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3D printing (aka additive manufacturing) has been growing steadily in use in the power generation and oil & gas sectors over the last few years. It is commonplace for some small turbomachinery components to be printed using metallic powder. However, the technology cannot be said to be in broad usage throughout the industry. While the big OEMs and some specialty shops are using it heavily, the bulk of maintenance, servicing, and repair operations have yet to adopt it. But that might be about to change.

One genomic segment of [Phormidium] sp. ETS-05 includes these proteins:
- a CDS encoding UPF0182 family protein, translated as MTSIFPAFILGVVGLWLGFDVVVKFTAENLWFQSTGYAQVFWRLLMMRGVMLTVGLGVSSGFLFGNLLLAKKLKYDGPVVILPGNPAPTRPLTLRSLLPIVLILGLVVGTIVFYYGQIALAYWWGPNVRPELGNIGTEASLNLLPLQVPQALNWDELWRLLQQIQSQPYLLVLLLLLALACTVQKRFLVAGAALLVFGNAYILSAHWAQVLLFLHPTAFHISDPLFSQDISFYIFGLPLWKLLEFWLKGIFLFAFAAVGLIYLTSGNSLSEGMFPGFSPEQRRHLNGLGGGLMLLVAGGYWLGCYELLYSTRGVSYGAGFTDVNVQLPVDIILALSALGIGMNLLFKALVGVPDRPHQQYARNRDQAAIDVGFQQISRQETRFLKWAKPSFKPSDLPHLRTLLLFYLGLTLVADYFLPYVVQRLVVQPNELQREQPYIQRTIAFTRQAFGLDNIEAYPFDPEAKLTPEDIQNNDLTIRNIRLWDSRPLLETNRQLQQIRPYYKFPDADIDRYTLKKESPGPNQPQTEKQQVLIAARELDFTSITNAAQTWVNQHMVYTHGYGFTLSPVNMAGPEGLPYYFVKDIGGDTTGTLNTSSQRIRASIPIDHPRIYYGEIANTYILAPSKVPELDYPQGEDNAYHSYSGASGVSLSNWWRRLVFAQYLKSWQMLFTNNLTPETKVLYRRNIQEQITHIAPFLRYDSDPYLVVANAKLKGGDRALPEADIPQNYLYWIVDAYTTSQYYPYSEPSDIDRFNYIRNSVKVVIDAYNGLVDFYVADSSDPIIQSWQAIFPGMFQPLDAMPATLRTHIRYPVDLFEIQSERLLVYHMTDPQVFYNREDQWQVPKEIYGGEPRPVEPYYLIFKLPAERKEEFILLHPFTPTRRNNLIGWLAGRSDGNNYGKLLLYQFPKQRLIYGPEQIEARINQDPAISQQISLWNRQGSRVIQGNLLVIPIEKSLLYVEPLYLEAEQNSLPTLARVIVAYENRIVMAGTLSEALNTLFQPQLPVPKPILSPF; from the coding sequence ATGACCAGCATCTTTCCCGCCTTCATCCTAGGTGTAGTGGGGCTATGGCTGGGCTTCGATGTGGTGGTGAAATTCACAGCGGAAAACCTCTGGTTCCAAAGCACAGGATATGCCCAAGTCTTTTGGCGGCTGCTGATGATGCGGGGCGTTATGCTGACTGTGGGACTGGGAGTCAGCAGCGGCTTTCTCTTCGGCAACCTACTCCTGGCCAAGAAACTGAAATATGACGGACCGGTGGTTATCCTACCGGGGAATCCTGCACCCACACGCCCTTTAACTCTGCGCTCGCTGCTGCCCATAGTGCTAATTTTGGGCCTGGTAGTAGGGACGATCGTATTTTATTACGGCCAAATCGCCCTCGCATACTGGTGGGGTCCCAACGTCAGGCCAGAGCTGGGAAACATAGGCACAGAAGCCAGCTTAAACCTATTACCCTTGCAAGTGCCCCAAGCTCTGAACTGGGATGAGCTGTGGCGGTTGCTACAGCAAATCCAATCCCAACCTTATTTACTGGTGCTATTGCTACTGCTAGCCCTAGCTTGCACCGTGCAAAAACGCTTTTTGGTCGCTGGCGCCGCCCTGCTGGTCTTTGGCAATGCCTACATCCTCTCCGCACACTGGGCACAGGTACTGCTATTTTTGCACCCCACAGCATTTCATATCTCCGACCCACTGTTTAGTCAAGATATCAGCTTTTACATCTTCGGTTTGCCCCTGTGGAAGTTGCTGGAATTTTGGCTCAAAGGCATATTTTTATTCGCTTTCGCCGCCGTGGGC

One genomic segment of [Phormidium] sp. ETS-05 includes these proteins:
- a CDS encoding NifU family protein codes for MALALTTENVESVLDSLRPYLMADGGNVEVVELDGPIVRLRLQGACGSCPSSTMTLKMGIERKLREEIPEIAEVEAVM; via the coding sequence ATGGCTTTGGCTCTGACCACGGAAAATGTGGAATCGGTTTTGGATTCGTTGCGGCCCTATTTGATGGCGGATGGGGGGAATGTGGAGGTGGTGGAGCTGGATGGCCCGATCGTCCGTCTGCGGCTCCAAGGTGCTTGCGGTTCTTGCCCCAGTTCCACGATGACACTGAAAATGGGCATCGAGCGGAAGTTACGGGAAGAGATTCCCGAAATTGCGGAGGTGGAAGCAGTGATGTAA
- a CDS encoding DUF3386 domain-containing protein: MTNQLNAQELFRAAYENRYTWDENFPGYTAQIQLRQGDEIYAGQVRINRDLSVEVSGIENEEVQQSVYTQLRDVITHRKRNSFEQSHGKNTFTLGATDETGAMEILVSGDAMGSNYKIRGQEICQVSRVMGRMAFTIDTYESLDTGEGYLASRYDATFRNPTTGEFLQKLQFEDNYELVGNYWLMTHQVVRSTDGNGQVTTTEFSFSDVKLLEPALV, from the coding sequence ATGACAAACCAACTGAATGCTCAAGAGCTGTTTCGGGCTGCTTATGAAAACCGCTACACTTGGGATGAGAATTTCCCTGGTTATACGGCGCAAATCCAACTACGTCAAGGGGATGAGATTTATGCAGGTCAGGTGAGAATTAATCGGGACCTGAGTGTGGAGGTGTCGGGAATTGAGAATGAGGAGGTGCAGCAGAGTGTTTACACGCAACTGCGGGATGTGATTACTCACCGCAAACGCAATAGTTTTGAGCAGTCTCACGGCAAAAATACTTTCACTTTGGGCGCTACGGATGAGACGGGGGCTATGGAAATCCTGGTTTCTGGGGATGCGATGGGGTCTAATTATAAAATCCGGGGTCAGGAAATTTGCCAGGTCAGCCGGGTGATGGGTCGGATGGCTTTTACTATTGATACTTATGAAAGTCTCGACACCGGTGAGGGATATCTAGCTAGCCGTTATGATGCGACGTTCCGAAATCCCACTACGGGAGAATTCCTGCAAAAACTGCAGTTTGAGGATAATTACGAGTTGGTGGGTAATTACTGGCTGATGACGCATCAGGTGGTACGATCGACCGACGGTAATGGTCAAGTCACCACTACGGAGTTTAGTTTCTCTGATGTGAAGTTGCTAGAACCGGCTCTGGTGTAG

A new study by Primary Research Group, “Survey of American College Students, 2022: Use of 3D Printers,” looked closely at how many and which students are using 3D printers at their colleges, or other locales, and how much they are using them. In addition, it asked their opinions on the value of 3D printers and their level of awareness of their availability in academic libraries. The following findings are based on a survey of 1076 college students from 4-Year colleges in the USA.
With about half of new engineering grads entering interest with an orientation toward additive manufacturing, they are going to become advocates for the implementation of the technology at their eventual place of work. In fact, the availability or lack of availability of 3D printers may well exert an influence on their employment preferences.
PDF and print versions of this 83-page report are available directly from Primary Research Group at: